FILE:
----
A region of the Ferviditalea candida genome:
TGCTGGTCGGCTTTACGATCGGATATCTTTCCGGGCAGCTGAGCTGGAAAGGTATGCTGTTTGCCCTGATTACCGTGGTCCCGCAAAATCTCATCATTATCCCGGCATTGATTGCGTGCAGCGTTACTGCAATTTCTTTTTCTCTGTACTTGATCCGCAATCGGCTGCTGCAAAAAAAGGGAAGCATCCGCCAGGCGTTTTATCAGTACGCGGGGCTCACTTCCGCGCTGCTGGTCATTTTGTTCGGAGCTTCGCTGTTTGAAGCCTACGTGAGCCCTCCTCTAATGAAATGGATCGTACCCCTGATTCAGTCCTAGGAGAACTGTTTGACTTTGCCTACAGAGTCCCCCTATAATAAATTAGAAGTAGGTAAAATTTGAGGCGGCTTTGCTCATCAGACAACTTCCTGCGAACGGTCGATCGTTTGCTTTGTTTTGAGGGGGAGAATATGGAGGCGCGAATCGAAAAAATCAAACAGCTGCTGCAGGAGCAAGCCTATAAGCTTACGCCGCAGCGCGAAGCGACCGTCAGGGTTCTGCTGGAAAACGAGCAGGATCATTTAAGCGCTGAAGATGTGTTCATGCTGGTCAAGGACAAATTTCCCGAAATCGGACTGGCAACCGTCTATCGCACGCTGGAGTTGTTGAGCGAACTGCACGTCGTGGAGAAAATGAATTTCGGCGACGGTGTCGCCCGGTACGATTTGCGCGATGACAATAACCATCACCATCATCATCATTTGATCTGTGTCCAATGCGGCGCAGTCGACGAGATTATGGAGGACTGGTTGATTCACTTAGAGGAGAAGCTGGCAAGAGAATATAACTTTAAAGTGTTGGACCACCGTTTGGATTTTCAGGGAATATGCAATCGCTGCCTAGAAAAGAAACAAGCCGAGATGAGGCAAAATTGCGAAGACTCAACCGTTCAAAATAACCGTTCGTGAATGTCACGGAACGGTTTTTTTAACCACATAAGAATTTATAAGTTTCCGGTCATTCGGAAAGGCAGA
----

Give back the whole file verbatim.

A region of the Ferviditalea candida genome:
TGCTGGTCGGCTTTACGATCGGATATCTTTCCGGGCAGCTGAGCTGGAAAGGTATGCTGTTTGCCCTGATTACCGTGGTCCCGCAAAATCTCATCATTATCCCGGCATTGATTGCGTGCAGCGTTACTGCAATTTCTTTTTCTCTGTACTTGATCCGCAATCGGCTGCTGCAAAAAAAGGGAAGCATCCGCCAGGCGTTTTATCAGTACGCGGGGCTCACTTCCGCGCTGCTGGTCATTTTGTTCGGAGCTTCGCTGTTTGAAGCCTACGTGAGCCCTCCTCTAATGAAATGGATCGTACCCCTGATTCAGTCCTAGGAGAACTGTTTGACTTTGCCTACAGAGTCCCCCTATAATAAATTAGAAGTAGGTAAAATTTGAGGCGGCTTTGCTCATCAGACAACTTCCTGCGAACGGTCGATCGTTTGCTTTGTTTTGAGGGGGAGAATATGGAGGCGCGAATCGAAAAAATCAAACAGCTGCTGCAGGAGCAAGCCTATAAGCTTACGCCGCAGCGCGAAGCGACCGTCAGGGTTCTGCTGGAAAACGAGCAGGATCATTTAAGCGCTGAAGATGTGTTCATGCTGGTCAAGGACAAATTTCCCGAAATCGGACTGGCAACCGTCTATCGCACGCTGGAGTTGTTGAGCGAACTGCACGTCGTGGAGAAAATGAATTTCGGCGACGGTGTCGCCCGGTACGATTTGCGCGATGACAATAACCATCACCATCATCATCATTTGATCTGTGTCCAATGCGGCGCAGTCGACGAGATTATGGAGGACTGGTTGATTCACTTAGAGGAGAAGCTGGCAAGAGAATATAACTTTAAAGTGTTGGACCACCGTTTGGATTTTCAGGGAATATGCAATCGCTGCCTAGAAAAGAAACAAGCCGAGATGAGGCAAAATTGCGAAGACTCAACCGTTCAAAATAACCGTTCGTGAATGTCACGGAACGGTTTTTTTAACCACATAAGAATTTATAAGTTTCCGGTCATTCGGAAAGGCAGA